Shanks’ pony

I had a bit of mechanical trouble on my way home from work this evening, as the rear wheel of my bike seized up.  The good news was that I was within half a kilometre of home, so it wasn’t too far to carry the bike (having established that a quick roadside fix was out of the question).  The bad news was that I had been shopping so I had relatively full (and consequently heavy) panniers to add to the load.

On taking the rear wheel hub assembly apart, I discovered that the problem was a mashed bearing cone, which probably indicates that I didn’t get it properly adjusted when I changed the axle a few months ago.  I’m hoping that I should be able to get a new cone at the bike shop tomorrow, and it should be a fairly easy job to fix (though I’ll have to take more care with the adjustment this time).  However, it does mean that, tomorrow at least, I will have to walk into town instead of riding, which will take about three times as long and necessitate a somewhat earlier start in the morning.  It’s a pleasant walk if the weather’s nice, but I’d prefer to be able to spend a bit longer in bed.

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Flat out

A couple of days ago I had my first flat tyre since starting my regular cycle commute to work several months ago.  In fact, I think my last flat was some time before that, even taking my long breaks from cycling into account.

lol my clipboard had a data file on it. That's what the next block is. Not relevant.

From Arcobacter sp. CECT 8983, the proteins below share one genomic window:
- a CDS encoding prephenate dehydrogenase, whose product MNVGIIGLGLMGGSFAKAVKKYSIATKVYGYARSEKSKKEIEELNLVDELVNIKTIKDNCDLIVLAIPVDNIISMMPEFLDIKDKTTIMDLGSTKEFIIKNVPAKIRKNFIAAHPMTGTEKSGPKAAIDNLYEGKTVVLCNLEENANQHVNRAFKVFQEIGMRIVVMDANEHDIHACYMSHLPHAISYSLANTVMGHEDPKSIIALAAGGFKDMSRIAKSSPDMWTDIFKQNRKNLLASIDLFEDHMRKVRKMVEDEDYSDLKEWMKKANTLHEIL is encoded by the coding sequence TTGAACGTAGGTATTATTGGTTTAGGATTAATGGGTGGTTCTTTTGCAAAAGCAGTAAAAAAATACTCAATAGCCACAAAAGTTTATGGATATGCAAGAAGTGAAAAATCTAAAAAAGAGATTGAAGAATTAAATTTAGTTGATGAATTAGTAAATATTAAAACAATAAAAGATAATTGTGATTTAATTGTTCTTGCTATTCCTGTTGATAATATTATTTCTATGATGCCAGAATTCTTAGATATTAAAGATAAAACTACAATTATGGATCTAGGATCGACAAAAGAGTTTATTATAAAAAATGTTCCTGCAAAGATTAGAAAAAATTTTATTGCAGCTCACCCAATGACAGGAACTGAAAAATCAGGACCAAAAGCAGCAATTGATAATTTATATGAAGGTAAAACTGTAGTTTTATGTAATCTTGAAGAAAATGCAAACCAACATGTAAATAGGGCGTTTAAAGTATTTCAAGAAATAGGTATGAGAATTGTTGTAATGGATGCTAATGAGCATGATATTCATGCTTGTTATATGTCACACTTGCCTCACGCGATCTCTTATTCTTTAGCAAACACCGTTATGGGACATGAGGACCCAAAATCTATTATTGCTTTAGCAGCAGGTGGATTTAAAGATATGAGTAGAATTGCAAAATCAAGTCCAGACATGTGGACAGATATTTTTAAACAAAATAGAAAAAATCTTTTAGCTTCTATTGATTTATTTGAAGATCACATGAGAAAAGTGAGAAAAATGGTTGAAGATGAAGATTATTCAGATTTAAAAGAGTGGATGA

Fortunately I’m in the habit of carrying a spare inner tube as well as a puncture repair kit, a pump and a small collection of tools whenever I’m out on my bike, so this wasn’t a major disaster.  Although working in the comfort of my office (I spotted the flat while I was at work – I generally bring my bike into the office during the day), I decided to go for the simpler option of swapping to the spare tube rather than trying to patch the old one, which has already been patched a couple of times so is probably due for retirement.  I was planning to fix the old tube later, but I think I may not bother.

The small pump I carry around on my bike is getting quite old and decrepit; it refused to make a solid connection with the valve on the tyre and I had to hold it on with one hand while pumping with the other, so it wasn’t possible to get the tyre pumped up to the pressure I usually aim for (around 60 psi) but I managed to get it inflated enough to cycle home on.  At home, I have a proper track pump which makes it an easy job to get the tyres up to the desired pressure.